- Title: China's response to Mesut Ozil is 'warning shot' to European leagues
- Date: 17th December 2019
- Summary: LIVERPOOL, ENGLAND, UNITED KINGDOM (DECEMBER 17, 2019) (REUTERS) (SOUNDBITE) (English) SPORTS FINANCE EXPERT, LIVERPOOL UNIVERISTY, KIERAN MAGUIRE, SAYING: "Yes there is a disconnect between I think club owners - and the growth in both commercial and broadcasting revenues - and fan bases. If you take a look at the breakdown of total Premier League revenues matchday income by far is the least. We have some clubs which are earning around 4-5% of their total income stream from matchday so therefore I think the fans are being left behind there and I think club owners and controllers are very cautious and very concerned that they don't upset their commercial partners and broadcasting partners." SHANGHAI, CHINA (DECEMBER 16, 2019) (REUTERS) EXTERIOR OF ADIDAS SHOP VARIOUS OF CLOTHING WITH ARSENAL LOGOS ON DISPLAY AT ADIDAS SHOP
- Embargoed: 31st December 2019 12:54
- Location: VARIOUS
- City: VARIOUS
- Country: United Kingdom
- Topics: Soccer,Sport
- Reuters ID: LVA008BAD7DC7
- Aspect Ratio: 16:9
- Story Text: China's decision to pull Arsenal's game against Manchester City from its schedules on Sunday (December 15) was a "warning shot" to European leagues according to one sports finance expert.
Chinese State Television made the decision after Arsenal midfielder Mesut Ozil's messages on social media criticized the country's policy toward its Muslim Uighur minority.
Despite Arsenal distancing itself from Ozil's comments the club along with the Premier League and Euopean Leagues will be concerned by the China's response as they all scramble for a slice of the expanding Chinese market.
The issue has echoes of the dispute earlier this year when the Chinese Basketball Association and several companies cut ties with the NBA's Houston Rockets and games were cut from TV schedules after the team's general manager had expressed support for pro-democracy protesters in Hong Kong.
That dispute is still affecting the NBA, with reduced screening of games. The University of Liverpool's Kieran Maguire, a sports finance expert, said the situation was a warning to all clubs and leagues.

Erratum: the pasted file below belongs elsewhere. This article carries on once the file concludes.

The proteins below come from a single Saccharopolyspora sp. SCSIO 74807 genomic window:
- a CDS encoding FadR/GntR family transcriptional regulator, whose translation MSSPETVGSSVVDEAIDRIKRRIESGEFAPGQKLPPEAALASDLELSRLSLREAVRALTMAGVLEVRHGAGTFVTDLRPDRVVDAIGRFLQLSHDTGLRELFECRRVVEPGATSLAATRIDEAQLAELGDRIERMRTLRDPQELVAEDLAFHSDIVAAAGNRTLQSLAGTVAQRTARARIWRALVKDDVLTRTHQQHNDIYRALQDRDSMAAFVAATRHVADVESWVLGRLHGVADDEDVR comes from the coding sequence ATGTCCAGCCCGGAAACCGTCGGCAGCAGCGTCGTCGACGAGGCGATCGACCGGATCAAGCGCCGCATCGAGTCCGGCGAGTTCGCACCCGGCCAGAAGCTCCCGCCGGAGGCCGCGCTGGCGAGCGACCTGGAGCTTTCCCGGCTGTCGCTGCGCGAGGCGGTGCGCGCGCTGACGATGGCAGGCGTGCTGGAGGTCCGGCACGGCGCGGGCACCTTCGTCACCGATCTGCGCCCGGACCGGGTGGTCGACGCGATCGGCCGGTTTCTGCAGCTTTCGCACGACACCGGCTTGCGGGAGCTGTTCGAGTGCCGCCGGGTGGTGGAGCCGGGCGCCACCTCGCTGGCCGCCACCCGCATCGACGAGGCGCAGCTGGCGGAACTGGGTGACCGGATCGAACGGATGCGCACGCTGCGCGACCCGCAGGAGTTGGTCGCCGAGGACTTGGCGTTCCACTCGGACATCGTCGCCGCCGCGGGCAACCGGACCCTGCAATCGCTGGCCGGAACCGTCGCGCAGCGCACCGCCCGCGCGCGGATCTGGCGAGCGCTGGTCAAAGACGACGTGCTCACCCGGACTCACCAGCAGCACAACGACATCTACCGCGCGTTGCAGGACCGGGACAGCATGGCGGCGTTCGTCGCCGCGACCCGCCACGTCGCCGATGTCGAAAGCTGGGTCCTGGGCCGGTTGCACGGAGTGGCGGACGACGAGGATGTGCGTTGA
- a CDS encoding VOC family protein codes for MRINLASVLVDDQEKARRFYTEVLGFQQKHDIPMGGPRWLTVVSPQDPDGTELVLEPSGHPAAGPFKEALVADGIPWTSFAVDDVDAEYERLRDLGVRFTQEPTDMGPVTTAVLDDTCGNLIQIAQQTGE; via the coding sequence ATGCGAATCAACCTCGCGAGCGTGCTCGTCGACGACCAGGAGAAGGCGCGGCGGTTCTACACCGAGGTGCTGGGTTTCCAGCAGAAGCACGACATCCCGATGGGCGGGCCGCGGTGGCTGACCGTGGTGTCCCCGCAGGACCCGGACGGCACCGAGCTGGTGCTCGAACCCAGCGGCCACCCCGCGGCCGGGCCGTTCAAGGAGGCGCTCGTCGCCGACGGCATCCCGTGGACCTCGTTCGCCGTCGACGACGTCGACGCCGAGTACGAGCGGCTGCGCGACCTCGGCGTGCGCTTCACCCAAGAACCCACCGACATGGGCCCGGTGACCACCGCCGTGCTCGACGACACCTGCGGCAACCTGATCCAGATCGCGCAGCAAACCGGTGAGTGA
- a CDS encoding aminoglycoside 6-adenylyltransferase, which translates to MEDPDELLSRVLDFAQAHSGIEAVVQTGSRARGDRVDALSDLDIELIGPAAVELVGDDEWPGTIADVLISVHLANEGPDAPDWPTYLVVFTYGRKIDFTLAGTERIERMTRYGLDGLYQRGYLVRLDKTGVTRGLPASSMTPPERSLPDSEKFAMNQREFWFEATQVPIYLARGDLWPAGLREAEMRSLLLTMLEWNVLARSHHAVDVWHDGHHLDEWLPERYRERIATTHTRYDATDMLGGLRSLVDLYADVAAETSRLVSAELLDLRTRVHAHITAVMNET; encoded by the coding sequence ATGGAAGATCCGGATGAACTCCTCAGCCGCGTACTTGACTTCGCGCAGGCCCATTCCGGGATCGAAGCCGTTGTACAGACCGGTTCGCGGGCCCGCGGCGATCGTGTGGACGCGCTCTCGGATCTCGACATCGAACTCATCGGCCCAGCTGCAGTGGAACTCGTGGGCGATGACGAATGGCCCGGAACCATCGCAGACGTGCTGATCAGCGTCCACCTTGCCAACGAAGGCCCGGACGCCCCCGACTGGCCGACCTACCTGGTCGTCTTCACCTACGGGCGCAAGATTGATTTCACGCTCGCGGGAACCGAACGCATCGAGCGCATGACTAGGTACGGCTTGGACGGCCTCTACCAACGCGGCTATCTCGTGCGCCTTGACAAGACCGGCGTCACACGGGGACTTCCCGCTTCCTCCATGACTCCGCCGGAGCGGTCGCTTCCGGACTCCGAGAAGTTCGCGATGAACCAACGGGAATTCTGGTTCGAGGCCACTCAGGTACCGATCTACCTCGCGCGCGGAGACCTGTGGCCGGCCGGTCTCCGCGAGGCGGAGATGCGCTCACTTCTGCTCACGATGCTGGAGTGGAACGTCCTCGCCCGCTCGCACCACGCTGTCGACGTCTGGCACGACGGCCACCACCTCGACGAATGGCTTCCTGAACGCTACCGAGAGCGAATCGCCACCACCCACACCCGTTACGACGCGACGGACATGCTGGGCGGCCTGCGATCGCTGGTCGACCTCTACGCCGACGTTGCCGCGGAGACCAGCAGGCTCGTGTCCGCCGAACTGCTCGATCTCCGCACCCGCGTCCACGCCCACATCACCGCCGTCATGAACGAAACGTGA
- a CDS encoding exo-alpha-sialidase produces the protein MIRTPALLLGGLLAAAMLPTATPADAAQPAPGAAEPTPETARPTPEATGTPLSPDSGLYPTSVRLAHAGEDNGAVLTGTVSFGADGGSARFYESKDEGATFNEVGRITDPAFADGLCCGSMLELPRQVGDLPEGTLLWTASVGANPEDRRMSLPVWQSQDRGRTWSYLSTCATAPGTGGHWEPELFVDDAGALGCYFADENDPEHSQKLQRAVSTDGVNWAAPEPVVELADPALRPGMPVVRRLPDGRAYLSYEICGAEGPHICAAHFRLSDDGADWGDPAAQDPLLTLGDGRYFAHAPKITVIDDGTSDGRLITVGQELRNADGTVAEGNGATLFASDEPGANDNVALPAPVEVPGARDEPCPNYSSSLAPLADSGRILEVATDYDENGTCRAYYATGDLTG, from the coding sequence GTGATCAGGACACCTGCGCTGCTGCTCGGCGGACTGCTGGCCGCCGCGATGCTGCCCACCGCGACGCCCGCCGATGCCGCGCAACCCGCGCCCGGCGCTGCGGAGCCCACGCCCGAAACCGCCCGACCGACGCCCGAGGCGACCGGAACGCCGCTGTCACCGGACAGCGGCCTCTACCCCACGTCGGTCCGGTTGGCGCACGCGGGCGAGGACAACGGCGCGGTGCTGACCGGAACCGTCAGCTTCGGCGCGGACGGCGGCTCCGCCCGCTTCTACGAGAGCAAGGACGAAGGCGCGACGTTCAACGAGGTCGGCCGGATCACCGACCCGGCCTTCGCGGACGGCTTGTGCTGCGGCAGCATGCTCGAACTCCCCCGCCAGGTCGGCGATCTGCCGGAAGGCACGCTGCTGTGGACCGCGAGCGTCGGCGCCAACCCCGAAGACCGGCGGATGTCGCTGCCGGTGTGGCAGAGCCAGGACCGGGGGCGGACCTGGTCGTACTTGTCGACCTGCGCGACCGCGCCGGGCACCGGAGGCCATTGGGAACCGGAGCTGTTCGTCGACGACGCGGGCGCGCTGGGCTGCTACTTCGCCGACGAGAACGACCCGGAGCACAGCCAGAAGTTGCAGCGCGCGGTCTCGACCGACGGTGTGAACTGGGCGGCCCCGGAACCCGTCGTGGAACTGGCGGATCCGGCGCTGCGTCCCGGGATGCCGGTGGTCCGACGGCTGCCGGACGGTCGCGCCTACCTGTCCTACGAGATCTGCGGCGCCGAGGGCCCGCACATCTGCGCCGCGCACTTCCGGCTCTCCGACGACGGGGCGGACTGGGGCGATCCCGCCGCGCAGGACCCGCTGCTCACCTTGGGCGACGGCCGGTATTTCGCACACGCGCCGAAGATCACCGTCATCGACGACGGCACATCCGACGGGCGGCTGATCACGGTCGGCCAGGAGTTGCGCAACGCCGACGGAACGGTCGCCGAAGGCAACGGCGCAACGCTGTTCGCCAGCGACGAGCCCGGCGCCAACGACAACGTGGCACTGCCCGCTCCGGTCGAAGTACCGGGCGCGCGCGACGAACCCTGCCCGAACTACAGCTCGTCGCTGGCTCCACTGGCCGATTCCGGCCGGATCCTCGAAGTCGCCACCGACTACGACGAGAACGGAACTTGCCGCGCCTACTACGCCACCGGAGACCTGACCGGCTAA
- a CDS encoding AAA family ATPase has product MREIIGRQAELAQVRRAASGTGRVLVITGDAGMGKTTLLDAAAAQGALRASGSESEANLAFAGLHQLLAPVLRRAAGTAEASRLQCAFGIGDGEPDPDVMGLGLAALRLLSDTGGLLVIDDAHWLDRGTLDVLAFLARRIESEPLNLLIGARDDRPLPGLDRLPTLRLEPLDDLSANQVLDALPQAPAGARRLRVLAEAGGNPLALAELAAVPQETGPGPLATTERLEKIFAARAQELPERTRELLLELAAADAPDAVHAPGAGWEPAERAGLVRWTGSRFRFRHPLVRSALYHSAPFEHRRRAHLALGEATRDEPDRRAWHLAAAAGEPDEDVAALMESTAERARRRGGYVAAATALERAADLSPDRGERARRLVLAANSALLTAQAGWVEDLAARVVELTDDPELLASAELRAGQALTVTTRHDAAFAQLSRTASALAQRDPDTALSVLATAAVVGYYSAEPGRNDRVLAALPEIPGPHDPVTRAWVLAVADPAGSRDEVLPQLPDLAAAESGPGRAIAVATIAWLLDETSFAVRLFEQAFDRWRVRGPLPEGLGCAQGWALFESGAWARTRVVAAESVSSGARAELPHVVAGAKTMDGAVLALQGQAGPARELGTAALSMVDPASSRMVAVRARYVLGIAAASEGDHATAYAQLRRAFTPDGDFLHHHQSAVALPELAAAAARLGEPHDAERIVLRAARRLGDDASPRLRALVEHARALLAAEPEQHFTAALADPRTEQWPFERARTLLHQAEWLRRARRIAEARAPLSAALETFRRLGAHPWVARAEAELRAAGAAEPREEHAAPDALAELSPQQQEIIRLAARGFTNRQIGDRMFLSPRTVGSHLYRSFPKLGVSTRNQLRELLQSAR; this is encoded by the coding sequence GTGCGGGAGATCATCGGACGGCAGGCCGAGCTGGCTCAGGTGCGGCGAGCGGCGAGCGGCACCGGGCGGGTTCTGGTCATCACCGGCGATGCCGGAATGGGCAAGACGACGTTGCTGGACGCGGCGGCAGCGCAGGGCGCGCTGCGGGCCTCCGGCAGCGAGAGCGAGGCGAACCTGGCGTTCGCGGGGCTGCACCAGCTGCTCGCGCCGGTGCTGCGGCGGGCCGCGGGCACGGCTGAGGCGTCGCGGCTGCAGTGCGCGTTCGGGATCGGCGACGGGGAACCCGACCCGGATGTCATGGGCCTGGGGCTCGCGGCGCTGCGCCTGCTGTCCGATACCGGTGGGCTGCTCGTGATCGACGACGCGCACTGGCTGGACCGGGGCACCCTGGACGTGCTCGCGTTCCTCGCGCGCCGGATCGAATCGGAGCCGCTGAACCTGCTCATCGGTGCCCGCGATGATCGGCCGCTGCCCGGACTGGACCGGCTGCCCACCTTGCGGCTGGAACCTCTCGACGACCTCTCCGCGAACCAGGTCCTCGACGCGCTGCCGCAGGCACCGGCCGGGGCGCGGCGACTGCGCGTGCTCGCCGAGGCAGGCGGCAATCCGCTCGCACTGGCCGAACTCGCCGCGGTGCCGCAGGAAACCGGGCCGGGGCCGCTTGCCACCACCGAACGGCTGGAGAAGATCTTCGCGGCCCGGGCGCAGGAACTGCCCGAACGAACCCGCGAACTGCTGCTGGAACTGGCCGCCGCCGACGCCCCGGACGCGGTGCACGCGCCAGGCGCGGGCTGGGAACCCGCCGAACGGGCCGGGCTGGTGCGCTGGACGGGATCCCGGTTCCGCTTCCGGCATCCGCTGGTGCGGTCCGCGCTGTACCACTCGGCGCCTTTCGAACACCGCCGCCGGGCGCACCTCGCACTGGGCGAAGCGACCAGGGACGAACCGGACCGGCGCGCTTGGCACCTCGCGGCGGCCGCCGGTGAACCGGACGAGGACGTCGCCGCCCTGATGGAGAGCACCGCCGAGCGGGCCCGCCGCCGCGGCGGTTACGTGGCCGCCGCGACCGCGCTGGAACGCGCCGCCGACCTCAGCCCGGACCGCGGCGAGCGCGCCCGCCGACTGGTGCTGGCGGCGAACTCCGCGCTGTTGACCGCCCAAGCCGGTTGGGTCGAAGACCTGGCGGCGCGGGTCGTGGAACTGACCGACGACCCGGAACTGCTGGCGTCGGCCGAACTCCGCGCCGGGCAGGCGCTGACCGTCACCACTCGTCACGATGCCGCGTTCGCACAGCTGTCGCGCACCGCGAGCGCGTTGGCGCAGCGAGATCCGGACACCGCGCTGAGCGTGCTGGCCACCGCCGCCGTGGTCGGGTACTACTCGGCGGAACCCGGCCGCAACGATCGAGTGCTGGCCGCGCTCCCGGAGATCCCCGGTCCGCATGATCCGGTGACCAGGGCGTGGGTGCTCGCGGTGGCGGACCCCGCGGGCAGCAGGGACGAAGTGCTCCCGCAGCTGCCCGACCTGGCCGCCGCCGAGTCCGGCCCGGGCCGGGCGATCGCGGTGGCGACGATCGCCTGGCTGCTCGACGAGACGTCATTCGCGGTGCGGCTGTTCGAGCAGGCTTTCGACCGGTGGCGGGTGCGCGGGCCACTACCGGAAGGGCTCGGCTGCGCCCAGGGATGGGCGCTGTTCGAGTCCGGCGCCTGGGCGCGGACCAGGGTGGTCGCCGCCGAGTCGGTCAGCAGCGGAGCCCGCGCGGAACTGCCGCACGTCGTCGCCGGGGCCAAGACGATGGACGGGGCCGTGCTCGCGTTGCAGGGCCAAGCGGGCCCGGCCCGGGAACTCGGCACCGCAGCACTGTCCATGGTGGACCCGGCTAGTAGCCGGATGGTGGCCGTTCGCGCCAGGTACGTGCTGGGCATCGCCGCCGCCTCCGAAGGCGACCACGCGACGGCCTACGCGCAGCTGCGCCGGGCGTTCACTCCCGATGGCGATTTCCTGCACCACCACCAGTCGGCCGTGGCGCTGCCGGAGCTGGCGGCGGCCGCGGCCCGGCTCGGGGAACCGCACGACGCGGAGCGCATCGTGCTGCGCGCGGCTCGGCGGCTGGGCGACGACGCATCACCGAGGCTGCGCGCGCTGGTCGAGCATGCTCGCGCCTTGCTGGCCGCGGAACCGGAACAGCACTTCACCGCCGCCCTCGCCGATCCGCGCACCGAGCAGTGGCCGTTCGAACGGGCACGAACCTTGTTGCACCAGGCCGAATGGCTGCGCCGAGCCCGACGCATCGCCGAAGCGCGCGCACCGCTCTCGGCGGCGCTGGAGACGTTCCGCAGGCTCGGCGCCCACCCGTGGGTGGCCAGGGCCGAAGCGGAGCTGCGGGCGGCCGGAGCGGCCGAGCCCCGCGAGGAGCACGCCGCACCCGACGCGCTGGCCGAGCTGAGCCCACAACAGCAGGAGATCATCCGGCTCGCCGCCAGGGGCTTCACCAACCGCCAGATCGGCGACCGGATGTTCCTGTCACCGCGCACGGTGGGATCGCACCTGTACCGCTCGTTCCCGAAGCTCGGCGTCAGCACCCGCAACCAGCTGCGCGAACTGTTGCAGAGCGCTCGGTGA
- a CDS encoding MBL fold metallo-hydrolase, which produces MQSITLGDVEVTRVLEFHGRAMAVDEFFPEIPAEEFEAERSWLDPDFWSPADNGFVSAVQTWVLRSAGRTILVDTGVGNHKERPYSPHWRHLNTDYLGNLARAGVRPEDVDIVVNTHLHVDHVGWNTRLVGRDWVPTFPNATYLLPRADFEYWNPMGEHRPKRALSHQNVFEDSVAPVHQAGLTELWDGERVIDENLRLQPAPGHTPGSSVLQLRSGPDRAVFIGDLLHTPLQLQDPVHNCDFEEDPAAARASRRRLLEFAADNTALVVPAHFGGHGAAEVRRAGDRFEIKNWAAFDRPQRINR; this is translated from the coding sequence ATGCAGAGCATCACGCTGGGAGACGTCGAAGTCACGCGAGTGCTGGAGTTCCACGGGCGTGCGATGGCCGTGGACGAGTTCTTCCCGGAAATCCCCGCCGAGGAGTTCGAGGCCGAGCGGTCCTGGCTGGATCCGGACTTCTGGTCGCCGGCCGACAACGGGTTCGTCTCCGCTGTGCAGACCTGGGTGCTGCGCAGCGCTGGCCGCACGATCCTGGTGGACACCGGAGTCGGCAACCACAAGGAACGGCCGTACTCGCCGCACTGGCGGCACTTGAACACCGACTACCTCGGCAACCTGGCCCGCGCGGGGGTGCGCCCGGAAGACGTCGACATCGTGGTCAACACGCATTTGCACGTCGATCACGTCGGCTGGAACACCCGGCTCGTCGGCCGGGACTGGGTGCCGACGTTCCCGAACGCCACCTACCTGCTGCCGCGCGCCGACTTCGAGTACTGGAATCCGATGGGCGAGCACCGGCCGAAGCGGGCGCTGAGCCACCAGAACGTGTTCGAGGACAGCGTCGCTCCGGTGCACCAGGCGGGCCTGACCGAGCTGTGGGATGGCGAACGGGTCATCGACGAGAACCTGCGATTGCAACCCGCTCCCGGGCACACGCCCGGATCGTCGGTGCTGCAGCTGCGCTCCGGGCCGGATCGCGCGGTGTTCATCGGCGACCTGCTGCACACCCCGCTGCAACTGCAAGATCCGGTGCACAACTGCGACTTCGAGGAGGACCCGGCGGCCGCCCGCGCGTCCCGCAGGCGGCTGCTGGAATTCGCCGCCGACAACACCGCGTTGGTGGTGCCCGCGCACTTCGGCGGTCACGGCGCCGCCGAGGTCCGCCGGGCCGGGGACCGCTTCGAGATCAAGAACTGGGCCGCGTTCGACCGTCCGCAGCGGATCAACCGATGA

China is now the English Premier League's most lucrative overseas market, with the country paying 564 million pounds for a three-year TV rights deal, while Italy, Spain and Germany have also pocketed big deals.
Wolverhampton Wanderers are fully Chinese-owned, while the owners of English champions Manchester City sold around 13 percent of the club to a Chinese investment company.
Most clubs have some level of Chinese sponsorship, while the Premier League Asia Trophy pre-season tournament was held in Shanghai and Nanjing this year.
The annual Red Card report by Shanghai-based consultancy Mailman, which tracks social media and digital engagement, listed Arsenal as the seventh most followed European club on China's Twitter-like Weibo platform in 2018.
Former Germany international Ozil was once rated as the fifth most influential player in the world. A Muslim, born in Germany from parents of Turkish origin, Ozil's best man at his wedding earlier this year was Turkish president Recep Tayyip Erdogan.
The Red Card report also said Arsenal are among the front-runners when it comes to digital commercialisation and brand awareness in China.
The 31-year-old Ozil, Arsenal's highest-paid player, posted messages on Twitter and Instagram where he called minority Uighur Muslims "warriors who resist persecution".
The London club said afterwards on Weibo that "the content he expressed is entirely Ozil's personal opinion," and stated that the club had a principle of not being involved in politics.
The United Nations and human rights groups estimate that between one and two million mostly ethnic Uighur Muslims have been detained in harsh conditions in Xinjiang as part of what Beijing calls an anti-terrorism campaign.
China has repeatedly denied any mistreatment of Uighurs.
The Premier League declined to comment. Other major European leagues and several top clubs contacted on Monday by Reuters asking if they had concerns over political interference or a clampdown on free speech for players in China also declined to comment.
(Production: Tim Hart)
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